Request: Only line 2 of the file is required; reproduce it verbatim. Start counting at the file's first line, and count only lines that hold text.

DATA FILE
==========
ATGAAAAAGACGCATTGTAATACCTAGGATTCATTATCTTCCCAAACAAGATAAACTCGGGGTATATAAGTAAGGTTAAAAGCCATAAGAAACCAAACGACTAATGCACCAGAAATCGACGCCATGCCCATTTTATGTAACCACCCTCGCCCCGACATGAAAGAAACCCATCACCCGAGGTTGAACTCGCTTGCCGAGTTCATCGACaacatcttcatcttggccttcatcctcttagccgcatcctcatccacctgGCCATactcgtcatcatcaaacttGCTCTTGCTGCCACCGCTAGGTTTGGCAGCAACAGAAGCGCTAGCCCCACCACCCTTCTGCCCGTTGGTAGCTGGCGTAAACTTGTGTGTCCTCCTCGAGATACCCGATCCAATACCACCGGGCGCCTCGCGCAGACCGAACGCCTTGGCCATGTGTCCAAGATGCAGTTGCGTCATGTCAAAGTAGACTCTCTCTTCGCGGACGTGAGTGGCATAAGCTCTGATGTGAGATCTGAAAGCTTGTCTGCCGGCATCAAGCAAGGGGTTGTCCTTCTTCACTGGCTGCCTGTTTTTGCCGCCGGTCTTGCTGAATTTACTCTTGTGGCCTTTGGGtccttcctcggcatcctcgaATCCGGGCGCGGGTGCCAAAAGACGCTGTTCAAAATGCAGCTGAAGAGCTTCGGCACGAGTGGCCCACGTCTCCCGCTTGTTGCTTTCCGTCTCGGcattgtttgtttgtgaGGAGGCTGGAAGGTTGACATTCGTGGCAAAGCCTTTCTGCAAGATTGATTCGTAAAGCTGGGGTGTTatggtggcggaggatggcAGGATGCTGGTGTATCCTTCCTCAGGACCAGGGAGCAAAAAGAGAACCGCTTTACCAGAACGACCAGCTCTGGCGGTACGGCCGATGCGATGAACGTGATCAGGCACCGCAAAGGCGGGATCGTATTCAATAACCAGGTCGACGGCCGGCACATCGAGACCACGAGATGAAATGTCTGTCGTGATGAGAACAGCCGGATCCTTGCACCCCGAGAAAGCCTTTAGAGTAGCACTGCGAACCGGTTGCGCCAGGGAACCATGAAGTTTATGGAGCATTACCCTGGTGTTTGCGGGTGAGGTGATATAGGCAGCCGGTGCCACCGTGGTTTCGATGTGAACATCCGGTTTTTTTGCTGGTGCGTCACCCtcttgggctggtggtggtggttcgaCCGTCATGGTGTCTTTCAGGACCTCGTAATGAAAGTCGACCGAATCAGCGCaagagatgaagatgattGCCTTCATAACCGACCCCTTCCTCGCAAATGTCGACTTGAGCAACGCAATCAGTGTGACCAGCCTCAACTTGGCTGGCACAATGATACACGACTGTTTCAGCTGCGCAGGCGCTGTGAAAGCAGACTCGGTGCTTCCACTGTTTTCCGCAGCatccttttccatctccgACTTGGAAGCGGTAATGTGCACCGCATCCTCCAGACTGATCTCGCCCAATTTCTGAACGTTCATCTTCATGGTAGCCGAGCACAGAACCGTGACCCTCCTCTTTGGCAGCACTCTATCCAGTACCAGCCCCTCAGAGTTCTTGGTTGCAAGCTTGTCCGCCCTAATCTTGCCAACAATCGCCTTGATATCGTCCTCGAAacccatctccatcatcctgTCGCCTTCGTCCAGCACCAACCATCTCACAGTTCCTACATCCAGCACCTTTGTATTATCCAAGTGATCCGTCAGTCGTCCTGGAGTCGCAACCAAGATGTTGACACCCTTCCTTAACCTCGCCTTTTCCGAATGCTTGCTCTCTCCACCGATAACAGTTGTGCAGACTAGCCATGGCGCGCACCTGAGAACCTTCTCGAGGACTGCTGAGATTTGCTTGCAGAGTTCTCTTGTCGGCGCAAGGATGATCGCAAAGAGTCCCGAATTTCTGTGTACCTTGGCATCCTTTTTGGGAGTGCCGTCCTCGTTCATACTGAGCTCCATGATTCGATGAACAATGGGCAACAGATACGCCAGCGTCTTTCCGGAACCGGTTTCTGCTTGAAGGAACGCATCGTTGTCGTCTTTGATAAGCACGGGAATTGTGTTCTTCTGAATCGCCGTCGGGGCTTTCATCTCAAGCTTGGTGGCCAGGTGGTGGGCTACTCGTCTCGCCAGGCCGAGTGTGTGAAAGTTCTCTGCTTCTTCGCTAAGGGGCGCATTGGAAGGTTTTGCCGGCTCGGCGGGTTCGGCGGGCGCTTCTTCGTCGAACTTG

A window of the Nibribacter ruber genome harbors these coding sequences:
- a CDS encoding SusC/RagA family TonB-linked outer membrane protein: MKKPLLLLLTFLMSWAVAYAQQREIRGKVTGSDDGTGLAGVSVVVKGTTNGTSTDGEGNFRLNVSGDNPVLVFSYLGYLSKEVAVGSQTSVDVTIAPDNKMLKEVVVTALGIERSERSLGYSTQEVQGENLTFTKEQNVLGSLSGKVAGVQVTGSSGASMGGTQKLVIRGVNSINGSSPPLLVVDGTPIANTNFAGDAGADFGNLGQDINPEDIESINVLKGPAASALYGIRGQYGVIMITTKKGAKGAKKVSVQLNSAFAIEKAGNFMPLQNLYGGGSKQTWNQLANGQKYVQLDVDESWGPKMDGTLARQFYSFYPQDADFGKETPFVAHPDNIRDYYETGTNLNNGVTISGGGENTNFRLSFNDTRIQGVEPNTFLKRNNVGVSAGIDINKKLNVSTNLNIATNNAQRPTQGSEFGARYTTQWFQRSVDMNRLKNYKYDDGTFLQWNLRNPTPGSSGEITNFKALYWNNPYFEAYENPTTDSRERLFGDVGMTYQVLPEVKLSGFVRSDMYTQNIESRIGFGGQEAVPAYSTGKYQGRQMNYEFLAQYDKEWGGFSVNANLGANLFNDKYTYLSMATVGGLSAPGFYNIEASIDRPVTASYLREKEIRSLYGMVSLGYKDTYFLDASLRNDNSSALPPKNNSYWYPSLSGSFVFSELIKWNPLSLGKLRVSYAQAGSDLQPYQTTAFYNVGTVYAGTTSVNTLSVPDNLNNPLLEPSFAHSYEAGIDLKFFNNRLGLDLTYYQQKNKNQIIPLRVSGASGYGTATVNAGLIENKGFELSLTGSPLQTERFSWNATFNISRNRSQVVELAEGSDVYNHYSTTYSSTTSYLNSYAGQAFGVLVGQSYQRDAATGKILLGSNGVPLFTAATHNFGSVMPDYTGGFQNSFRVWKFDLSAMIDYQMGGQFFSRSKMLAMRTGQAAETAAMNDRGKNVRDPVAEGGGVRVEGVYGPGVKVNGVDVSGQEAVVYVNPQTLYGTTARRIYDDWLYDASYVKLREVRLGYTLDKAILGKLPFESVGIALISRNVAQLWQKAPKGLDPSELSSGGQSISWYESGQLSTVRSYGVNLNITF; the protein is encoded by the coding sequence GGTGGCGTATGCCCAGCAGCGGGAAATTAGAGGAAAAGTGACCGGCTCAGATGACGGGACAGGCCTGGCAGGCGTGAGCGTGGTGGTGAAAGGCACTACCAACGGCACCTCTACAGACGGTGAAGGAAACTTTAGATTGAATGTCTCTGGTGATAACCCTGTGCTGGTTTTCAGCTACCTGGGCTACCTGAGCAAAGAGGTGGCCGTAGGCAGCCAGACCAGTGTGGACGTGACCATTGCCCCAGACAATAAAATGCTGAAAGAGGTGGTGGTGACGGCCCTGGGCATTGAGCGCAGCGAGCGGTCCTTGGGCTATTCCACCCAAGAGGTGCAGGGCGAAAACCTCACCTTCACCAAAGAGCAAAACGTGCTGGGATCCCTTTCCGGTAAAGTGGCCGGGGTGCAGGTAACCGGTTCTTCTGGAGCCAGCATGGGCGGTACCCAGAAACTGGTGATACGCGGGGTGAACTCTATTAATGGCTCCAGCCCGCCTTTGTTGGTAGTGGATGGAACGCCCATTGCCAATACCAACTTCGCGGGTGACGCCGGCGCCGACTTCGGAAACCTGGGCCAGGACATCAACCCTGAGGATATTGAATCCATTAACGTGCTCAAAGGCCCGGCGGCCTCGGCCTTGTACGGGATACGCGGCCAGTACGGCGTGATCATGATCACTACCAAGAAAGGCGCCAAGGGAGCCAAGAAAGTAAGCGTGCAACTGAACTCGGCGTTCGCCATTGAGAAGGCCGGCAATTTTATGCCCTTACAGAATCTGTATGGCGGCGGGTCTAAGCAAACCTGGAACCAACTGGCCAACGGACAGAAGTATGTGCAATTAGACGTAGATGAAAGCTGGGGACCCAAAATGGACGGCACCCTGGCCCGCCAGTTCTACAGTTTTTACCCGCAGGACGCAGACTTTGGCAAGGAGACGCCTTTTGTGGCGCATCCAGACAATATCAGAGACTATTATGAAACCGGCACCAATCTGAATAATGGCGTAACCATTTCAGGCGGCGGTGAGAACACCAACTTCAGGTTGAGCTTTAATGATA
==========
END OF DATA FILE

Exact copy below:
A window of the Nibribacter ruber genome harbors these coding sequences: